Why ‘Fear The Walking Dead’ Should Focus On New Audiences [Video]

As many are starting to notice, Fear the Walking Dead is beginning to fall behind in the ratings race and that’s really a shame, because Fear the Walking Dead is a compelling series with the potential to become something great. In fact, Fear the Walking Dead could become as successful as the primary Walking Dead series, if only it would stop trying so hard to appeal to the fans of its predecessor.

As Movie Pilot points out, Fear The Walking Dead takes The Walking Dead and gives it a more serious tone, something that certainly won’t endear it to those fans of the original series looking for “cool head shots.” Instead, the idea of a virus is made the primary focus and, if we were to be completely honest, that makes us all uneasy. Tell yourself it’s just a television show, but when the end credits roll on the latest episode of Fear the Walking Dead, you’re still left wondering how long before a similar virus infects your neighbor the way it affected Susan Tran.

Fear the Walking Dead is also slower moving and more akin to the zombie films of the 70s and 80s in that it focuses on the early days of a virus, as opposed to the primary Walking Dead series, which is more action and gore oriented, as even its first season picked up well into the zombie apocalypse. For that reason, Fear the Walking Dead can’t be expected to appeal to the same audiences as its parent series, but new audiences, on the other hand, would find a favorite new series in Fear the Walking Dead, if its creators can build on the suspense and add some mystery to the series.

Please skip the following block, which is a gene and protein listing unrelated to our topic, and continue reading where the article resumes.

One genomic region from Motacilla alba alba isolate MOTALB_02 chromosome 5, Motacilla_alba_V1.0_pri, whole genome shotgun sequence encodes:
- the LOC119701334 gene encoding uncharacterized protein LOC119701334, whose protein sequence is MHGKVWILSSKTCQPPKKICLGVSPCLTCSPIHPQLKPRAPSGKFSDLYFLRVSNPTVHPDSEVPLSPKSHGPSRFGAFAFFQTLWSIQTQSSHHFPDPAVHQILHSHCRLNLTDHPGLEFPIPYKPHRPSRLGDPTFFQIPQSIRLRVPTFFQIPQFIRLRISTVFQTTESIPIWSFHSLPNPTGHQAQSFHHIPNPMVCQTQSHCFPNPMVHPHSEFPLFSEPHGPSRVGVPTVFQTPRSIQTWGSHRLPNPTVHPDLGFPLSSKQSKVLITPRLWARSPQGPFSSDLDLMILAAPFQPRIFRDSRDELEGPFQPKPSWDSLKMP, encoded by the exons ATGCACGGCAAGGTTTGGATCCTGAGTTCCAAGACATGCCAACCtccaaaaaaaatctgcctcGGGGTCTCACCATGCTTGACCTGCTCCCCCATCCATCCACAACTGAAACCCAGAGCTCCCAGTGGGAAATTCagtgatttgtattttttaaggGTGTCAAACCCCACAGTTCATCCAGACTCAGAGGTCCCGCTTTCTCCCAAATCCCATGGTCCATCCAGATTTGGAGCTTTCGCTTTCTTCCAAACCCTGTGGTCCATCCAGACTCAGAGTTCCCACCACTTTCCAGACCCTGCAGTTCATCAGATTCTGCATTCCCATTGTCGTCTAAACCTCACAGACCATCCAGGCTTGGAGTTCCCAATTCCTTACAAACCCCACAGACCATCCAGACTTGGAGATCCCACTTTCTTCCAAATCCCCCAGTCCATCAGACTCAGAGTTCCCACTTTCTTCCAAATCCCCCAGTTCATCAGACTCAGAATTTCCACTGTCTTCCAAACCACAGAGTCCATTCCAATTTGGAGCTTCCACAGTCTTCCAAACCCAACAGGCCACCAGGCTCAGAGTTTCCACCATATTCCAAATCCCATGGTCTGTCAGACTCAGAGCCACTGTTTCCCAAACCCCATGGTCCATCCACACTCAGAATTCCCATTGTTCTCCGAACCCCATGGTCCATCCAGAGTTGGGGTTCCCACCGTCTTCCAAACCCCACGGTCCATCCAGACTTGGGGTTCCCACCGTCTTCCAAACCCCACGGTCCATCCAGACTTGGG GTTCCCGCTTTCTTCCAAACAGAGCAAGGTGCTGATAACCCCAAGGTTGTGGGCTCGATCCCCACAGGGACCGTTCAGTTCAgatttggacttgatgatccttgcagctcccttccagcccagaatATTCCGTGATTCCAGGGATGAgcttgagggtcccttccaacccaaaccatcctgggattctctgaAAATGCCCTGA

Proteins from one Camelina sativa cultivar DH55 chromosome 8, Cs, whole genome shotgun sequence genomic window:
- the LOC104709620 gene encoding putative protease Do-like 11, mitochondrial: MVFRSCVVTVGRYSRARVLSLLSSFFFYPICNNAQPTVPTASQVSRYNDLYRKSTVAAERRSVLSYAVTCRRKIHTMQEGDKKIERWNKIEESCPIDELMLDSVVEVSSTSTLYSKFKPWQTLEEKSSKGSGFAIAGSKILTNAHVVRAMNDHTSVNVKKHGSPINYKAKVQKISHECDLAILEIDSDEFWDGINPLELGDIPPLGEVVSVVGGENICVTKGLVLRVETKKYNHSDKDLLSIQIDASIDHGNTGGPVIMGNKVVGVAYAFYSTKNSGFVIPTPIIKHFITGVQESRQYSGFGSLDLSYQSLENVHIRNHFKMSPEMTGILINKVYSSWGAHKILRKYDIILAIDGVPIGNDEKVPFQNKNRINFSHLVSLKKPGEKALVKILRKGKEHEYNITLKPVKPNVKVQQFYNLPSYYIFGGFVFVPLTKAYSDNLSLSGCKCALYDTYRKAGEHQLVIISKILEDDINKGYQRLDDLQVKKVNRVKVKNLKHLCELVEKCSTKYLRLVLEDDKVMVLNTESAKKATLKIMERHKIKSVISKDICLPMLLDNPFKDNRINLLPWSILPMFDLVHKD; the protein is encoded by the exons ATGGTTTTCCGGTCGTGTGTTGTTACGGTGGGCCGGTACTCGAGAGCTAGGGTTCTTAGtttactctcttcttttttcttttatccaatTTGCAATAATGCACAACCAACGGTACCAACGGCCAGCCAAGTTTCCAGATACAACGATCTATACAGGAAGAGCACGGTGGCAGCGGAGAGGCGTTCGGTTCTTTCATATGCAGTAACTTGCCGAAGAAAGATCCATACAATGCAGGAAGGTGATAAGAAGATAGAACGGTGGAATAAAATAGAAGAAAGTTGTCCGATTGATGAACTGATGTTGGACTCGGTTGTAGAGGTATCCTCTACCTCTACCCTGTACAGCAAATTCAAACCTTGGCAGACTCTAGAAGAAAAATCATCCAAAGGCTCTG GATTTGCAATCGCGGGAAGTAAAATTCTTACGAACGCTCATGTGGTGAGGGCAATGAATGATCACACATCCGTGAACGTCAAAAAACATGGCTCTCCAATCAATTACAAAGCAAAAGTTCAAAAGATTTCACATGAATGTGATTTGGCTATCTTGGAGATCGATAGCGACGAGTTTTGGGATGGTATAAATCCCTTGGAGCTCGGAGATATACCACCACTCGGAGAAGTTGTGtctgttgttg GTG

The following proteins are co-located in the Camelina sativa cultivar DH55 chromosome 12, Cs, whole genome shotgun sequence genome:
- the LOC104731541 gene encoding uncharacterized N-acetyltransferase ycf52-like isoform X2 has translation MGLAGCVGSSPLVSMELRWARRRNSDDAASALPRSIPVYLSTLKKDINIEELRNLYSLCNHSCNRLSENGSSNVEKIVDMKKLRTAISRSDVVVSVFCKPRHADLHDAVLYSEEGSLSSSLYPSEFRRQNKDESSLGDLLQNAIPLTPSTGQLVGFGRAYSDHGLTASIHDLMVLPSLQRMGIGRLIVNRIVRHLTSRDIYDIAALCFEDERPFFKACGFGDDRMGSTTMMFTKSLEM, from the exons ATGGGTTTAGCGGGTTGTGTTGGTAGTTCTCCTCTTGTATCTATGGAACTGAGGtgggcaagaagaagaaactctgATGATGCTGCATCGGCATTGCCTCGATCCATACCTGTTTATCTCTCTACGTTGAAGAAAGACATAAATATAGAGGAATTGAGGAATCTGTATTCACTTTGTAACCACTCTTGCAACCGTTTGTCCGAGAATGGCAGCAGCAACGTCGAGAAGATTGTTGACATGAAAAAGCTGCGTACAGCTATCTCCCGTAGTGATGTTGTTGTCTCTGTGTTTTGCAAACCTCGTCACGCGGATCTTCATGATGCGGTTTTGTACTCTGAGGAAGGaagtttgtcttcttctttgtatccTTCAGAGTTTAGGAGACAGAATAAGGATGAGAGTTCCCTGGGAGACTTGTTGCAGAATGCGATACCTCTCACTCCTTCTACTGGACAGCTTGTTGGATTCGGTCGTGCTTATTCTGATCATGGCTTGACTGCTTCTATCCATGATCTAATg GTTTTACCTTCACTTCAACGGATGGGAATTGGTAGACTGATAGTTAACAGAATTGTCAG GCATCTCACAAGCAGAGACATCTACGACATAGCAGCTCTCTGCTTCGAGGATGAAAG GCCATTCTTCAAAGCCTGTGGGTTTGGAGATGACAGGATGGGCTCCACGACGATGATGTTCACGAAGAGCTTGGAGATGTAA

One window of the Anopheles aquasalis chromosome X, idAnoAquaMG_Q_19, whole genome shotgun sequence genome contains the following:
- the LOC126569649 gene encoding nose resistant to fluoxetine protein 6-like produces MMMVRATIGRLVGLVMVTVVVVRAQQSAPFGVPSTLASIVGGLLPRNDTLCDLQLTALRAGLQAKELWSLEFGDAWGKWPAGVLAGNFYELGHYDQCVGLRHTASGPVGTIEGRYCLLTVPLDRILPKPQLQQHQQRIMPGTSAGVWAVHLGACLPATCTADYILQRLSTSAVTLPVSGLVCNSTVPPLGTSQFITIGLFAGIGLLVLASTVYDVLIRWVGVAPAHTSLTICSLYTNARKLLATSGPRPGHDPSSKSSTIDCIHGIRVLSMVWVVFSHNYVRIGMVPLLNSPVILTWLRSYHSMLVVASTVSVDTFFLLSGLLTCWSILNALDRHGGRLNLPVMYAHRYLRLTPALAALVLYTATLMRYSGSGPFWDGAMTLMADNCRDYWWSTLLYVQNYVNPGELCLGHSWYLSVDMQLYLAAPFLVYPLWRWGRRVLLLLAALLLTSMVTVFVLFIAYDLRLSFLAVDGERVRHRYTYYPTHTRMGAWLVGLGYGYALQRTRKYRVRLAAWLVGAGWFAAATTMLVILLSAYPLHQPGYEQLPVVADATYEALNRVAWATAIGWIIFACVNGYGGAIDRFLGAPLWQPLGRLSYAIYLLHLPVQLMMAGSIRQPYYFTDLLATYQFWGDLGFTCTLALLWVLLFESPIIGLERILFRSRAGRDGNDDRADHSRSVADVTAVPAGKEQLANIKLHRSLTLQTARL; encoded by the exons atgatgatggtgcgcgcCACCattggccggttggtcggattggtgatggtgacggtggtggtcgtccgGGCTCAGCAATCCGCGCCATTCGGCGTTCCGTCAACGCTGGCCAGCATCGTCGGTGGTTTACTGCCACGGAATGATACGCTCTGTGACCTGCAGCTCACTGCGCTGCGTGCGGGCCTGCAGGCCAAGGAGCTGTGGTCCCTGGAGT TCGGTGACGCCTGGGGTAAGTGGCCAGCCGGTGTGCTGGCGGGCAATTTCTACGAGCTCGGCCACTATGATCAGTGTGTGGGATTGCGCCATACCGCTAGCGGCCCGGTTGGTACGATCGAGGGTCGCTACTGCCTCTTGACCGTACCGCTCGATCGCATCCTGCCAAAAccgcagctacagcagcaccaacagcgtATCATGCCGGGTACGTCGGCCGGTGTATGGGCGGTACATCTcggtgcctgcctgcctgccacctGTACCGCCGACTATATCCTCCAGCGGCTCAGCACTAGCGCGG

In the upcoming episode, “Not Fade Away,” Travis (Cliff Curtis) and Madison (Kim Dickens) will have to come together and decide what’s best for their family, which could potentially create an internal struggle, while the presence of the National Guard will only complicate matters further. When they do choose to move (and, sooner or later, they must), the group will find themselves trying to flee from the military on one side and zombies on the other, according to Christian Today.

As the episode description below suggests, the National Guard will prove as menacing as the zombie problem itself and “Not Fade Away” may reveal the corrupt and malevolent aspects of an unsupervised military.

“Madison and Travis see different sides of the National Guard’s occupation in their neighborhood; the family tries to adapt to the new world.”

Fear the Walking Dead airs Sunday, September 20, on AMC.

[Featured image courtesy of AMC/Fear the Walking Dead]